U.S.S.G. § 1B1.10(b), a 2011 Sentencing Commission Policy Statement, states that courts "shall determine the amended guideline range that would have been applicable to the defendant if the amendment(s) to the guidelines . . . had been effect at the time the defendant was sentenced," but that a court "shall not reduce a defendant's term of imprisonment under 18 U.S.C. § 3582(c)(2)... to a term that is less than the minimum of the amended guideline range." U.S.S.G. § 1B1.10(b)(1); (2)(A).

         The Ninth Circuit upheld the validity and application of § IB 1.10(b) in United States v. Padilla-Diaz, 862 F.3d 856, 858 (9th Cir. 2017). Three prisoners challenged the validity of § IB 1.10(b) preventing them from receiving retroactively reduced sentences based upon Amendment 782. Padilla-Diaz, 862 F.3d at 859. Three district courts had denied the respective defendants' motions because their sentences were already at or below the low end of the amended guideline ranges. Id. The Ninth Circuit-affirming the district courts' decisions-held that § 1B1.10(b) did not violate equal protection or due process rights and did not conflict with statutes stating that the Sentencing Commission should avoid disparate sentences. Id. at 863.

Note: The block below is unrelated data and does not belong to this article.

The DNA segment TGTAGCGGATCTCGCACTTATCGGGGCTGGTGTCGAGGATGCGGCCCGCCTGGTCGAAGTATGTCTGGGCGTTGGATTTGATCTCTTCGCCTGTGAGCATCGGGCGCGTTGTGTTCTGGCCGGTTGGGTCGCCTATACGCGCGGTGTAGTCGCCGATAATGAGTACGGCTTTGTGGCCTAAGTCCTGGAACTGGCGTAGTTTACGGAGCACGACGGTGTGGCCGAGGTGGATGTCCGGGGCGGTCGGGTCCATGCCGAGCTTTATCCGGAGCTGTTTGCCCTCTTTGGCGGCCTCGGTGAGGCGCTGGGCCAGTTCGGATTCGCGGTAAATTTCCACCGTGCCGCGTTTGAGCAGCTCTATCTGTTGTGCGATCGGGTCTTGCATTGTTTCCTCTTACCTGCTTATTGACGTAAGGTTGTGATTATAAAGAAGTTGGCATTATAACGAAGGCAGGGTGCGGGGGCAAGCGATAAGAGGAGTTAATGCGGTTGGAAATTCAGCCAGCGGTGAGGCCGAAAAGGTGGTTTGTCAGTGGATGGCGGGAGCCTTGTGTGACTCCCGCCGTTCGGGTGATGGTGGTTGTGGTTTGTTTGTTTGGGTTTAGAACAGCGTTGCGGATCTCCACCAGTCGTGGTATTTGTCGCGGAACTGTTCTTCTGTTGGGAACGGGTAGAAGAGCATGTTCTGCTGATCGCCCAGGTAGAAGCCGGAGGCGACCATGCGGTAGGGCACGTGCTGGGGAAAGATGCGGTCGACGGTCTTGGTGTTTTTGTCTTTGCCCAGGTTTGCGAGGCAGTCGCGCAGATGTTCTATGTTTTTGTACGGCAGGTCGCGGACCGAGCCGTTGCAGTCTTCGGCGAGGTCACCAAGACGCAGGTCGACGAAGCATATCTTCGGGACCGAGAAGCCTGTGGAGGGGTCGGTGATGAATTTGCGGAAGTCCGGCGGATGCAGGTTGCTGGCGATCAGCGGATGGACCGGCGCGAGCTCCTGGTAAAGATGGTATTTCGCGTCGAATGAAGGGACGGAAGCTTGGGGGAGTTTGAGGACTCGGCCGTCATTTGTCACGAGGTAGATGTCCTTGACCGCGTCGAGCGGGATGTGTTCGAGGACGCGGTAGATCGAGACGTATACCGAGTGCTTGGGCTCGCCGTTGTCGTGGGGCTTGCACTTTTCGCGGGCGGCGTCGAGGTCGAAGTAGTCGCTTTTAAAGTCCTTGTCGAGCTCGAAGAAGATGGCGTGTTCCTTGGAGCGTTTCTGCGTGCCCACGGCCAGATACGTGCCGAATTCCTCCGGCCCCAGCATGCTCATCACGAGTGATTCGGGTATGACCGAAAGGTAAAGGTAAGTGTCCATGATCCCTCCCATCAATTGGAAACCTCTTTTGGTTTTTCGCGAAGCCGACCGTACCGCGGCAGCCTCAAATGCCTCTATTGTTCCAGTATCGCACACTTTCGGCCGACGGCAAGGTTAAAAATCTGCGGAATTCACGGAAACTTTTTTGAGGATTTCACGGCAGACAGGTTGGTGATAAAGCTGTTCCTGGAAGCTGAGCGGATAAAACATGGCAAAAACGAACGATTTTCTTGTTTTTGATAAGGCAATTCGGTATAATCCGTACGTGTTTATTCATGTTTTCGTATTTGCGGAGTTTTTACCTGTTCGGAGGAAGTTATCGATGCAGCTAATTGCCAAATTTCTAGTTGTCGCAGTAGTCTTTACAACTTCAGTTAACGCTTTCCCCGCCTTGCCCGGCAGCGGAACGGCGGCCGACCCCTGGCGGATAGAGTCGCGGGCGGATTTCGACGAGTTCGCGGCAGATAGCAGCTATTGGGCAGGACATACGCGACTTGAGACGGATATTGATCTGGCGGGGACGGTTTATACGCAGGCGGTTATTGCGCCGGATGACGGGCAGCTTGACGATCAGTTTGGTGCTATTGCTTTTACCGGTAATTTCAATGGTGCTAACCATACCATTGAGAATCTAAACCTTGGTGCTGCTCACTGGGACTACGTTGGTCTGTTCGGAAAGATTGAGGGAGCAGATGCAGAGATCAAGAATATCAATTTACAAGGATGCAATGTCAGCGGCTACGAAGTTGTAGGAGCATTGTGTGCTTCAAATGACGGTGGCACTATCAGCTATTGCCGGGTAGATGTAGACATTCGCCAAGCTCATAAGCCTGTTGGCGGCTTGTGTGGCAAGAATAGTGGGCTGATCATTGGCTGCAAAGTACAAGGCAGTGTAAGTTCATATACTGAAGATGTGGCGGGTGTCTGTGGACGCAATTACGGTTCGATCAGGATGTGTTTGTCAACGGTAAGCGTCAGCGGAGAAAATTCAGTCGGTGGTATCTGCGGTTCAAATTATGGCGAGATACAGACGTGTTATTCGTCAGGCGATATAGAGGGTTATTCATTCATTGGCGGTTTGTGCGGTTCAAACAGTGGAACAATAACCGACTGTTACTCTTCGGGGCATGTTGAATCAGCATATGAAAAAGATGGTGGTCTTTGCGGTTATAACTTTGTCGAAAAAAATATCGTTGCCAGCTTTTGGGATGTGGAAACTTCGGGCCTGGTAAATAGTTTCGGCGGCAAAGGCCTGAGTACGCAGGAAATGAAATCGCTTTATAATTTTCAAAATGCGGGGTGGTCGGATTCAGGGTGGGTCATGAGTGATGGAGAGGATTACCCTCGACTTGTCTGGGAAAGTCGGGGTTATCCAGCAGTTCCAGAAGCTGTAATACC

Rule 11(c)(1)(C) allows the government to agree to a specific sentence or range in a defendant's plea, and if the court accepts the agreement the court is bound by the recommendation. Fed.R.Civ.P. 11(c)(1)(C). This is known as a Type-C agreement. Hughes, 138 S.Ct. at 1773. 18 U.S.C. § 3582(c)(2) allows a court to modify a defendant's sentence when that defendant was sentenced "based on a sentencing range that has subsequently been lowered ... if such a reduction is consistent with applicable policy statements issued by the Sentencing Commission." Previously, the Supreme Court issued a plurality opinion on the question of whether sentences pursuant to plea agreements were "based on" the guidelines and therefore amendable under § 3582(c)(2). See Freeman v. United States, 564 U.S. 522 (2011).

         In Hughes, the Supreme Court revisited Freeman and held that an inmate sentenced pursuant to a Type-C plea bargain was eligible for a sentence reduction if the sentencing guidelines changed subsequent to Ms sentencing. Hughes, 138 S.Ct. at 1778. The Government in Hughes argued that no guideline provisions are applied when a court accepts a Type-C plea because the court is immediately bound upon acceptance. Therefore, allowing amendment of Type-C pleas would be inconsistent with § IB 1.10(b). The Court disagreed and found that a sentence was "based on" a Guidelines range if the range was a basis for the court's exercise of discretion in imposing a sentence, and therefore that Mr. Hughes's sentence could be amended. Id. at 1775.

         Mr. Ramirez-Arroyo argues that Hughes overturns Padilla-Diaz. The United States opposes any amendment to Mr. Ramirez-Arroyo's sentence, arguing that Mr. Ramirez-Arroyo is not eligible for a reduction because the original sentence of 240 months he received is already lower than the 292-month minimum for the amended Guideline range, and therefore barred by ยง IB 1.10(b). The United ...